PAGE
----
R-Value and Free R-Value
Ditlev Brodersen
ditlev at kemi.aau.dk
Mon Nov 25 14:14:34 EST 1996
> Hi to all, my name is Gerard Pujadas and I wonder which is the
>difference between this two concepts which often are in the same PDB file:
>R VALUE and FREE R VALUE. Which may be used as a measure of the refinement
>quality of a protein X-ray structure. Please reply soon.
>
> Thanks in advances. Yours sincerelly.
>
> Gerard.
>
Dear Gerard,
The R VALUE entry in the PDB-file refers to the traditional
crystallographic R-factor which tells us something about the mean
difference between the structure factors (corresponding to the intensities
of the diffracted rays) calculated from the model (the PDB-coordinates in
this case) and the measured structure factors. The definition is
sum(num(num(Fo)-k*num(Fc)))
R = ---------------------------
sum(num(Fo))
where sum is a sum over all Miller indices h, k, l. Fo and Fc are the
observed and calculated structure factors, respectively - both are
functions of (h, k, l). num() means numerical value, and k is a scaling
constant.
So clearly, as your model gets closer to the correct structure, the
R-value will drop as the Fc's approach the Fo's. But for refining the
structure, one normally uses a program that automatically fits the build
model to the data in the best possible way. This is done by adjusting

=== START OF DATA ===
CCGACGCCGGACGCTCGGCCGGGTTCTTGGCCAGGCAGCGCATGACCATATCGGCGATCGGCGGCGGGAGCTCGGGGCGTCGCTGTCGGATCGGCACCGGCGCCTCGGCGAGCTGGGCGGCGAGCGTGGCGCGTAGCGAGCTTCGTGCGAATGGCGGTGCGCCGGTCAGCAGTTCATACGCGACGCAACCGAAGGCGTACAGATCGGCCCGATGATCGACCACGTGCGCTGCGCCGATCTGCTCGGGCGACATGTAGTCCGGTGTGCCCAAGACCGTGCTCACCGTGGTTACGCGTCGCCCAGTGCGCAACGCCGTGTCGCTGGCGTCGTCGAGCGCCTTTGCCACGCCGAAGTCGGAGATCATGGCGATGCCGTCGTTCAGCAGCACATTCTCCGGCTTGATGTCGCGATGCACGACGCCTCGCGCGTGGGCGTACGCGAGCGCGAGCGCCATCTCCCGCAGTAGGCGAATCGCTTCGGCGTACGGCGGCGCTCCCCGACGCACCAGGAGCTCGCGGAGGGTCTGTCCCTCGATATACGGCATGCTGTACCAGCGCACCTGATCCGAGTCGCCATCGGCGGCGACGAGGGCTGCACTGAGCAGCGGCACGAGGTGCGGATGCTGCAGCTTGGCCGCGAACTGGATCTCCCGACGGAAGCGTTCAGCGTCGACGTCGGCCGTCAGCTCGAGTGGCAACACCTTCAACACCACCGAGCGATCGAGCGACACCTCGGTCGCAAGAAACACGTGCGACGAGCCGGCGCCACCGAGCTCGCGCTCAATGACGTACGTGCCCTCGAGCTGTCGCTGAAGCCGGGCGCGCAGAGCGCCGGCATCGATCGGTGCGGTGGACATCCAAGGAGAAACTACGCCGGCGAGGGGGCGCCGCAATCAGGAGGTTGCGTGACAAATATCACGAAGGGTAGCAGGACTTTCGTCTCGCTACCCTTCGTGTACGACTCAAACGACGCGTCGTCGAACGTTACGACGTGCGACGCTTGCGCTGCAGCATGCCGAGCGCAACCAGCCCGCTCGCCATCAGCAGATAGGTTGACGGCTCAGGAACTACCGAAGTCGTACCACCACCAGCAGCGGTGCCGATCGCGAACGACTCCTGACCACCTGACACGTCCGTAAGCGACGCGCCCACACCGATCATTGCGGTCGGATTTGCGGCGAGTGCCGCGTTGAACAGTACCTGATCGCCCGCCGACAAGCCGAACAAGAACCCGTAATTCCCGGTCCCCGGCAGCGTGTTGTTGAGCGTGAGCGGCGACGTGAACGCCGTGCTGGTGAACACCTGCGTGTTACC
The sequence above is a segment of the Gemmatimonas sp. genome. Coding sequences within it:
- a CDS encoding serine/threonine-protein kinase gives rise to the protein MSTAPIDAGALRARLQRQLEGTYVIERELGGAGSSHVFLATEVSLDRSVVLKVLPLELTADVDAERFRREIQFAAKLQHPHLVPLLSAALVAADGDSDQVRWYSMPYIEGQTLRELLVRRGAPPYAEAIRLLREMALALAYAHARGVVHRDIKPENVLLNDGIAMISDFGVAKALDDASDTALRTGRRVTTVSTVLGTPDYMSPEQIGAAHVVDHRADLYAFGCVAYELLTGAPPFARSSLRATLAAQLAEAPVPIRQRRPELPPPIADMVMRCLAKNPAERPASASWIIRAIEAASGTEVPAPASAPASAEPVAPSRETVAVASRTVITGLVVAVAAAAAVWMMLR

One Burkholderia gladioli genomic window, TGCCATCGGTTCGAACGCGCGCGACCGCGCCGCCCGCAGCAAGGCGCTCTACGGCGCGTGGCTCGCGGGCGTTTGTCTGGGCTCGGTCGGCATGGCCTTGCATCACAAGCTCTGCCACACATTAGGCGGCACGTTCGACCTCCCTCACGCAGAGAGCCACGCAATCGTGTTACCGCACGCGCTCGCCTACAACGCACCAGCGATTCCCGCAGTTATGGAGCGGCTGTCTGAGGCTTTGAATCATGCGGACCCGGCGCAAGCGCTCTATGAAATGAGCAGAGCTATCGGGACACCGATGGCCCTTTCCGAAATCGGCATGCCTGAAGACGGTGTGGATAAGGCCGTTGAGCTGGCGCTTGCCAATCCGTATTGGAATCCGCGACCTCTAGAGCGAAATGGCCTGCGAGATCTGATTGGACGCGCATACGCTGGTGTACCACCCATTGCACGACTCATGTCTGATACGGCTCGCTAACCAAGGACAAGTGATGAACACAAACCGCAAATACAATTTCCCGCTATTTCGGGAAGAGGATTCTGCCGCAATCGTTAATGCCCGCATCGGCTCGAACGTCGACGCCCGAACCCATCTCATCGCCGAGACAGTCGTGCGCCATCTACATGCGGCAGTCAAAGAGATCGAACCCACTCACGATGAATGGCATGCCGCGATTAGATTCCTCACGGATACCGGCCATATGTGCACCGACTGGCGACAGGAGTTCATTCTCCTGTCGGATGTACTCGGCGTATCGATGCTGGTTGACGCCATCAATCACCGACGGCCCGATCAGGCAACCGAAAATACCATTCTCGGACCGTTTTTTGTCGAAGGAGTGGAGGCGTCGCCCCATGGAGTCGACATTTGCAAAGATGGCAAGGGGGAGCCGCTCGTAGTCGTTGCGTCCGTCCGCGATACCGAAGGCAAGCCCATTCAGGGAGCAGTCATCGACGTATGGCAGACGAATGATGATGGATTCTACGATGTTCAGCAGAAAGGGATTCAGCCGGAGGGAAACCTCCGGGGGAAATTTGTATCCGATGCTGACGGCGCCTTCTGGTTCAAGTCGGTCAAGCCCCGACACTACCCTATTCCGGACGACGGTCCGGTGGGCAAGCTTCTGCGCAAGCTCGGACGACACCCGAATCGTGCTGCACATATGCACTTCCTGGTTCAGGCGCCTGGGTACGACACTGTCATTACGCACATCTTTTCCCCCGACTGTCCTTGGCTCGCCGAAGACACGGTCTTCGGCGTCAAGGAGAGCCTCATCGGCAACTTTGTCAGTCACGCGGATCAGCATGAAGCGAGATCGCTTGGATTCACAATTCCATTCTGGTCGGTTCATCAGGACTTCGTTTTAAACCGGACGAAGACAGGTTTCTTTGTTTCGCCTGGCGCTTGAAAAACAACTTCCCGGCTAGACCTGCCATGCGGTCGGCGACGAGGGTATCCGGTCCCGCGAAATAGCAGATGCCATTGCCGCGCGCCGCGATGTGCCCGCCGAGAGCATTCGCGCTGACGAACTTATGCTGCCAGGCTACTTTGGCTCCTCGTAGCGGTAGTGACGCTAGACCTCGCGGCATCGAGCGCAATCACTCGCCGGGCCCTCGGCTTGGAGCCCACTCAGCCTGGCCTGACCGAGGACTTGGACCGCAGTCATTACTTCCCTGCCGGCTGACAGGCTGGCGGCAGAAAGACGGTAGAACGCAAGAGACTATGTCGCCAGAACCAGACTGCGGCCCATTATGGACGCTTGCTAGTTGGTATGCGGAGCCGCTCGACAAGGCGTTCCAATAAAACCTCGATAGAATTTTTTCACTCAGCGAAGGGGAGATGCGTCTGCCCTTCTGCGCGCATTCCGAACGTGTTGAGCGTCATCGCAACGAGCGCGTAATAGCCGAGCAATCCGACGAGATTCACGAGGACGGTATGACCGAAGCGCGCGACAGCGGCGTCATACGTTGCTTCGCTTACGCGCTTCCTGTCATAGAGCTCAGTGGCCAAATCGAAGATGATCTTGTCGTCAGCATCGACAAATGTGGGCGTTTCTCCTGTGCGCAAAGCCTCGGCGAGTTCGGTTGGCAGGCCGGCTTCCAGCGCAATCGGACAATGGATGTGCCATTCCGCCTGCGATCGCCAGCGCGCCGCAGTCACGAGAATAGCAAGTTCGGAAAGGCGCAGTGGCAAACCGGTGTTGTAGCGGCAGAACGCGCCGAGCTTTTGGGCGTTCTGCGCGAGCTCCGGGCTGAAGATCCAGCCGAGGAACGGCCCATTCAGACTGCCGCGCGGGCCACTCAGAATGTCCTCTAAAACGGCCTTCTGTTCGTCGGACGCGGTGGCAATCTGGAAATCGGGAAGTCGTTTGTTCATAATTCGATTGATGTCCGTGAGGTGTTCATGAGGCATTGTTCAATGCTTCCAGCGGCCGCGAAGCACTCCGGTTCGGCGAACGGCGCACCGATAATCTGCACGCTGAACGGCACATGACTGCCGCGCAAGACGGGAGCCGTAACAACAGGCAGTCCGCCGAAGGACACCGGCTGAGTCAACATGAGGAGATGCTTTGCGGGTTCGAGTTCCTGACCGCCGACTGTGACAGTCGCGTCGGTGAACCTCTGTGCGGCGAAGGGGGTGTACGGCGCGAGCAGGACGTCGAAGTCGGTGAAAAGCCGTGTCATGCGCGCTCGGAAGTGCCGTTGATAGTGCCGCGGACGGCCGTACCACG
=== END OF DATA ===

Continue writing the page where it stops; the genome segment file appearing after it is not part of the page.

parameters such as bond lengths, bond angles, and so on always taking into
account the expected value of those parameters. In this process, however,
we face a serious problem: The R-value can be made arbitrarily low simply
by increasing the number of parameters to be fitted (In the same way as any
curve can be fitted arbitrarily close by choosing an appropriate
polynomium).
For this reason, Axel Brunger in 1992 (not long ago, huh!?) suggested the
use of the Free-R factor. The strategy is as follows: Before refinement, a
piece of the dataset (say 10%) is set aside, and the refinement is only
done with the remaining 90%. By calculating the R-factor during refinement
as above but ONLY summing over the test set of 10%, one can allways check
whether the refinement goes in the right direction and then stop when one
starts overfitting.
Consequently, the Free R-factor will allways be larger than the "normal"
one, but the Free R-factor is one of the best measurements of the quality
of the refinement.
Hope this cleared things up a bit...
Ditlev :-)
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Ditlev Brodersen Phone: +45 8942 3871
Dept. of Struct. and Mol. Biology Fax: +45 8619 6199
c/o Dept. of Chemistry Email: ditlev at kemi.aau.dk
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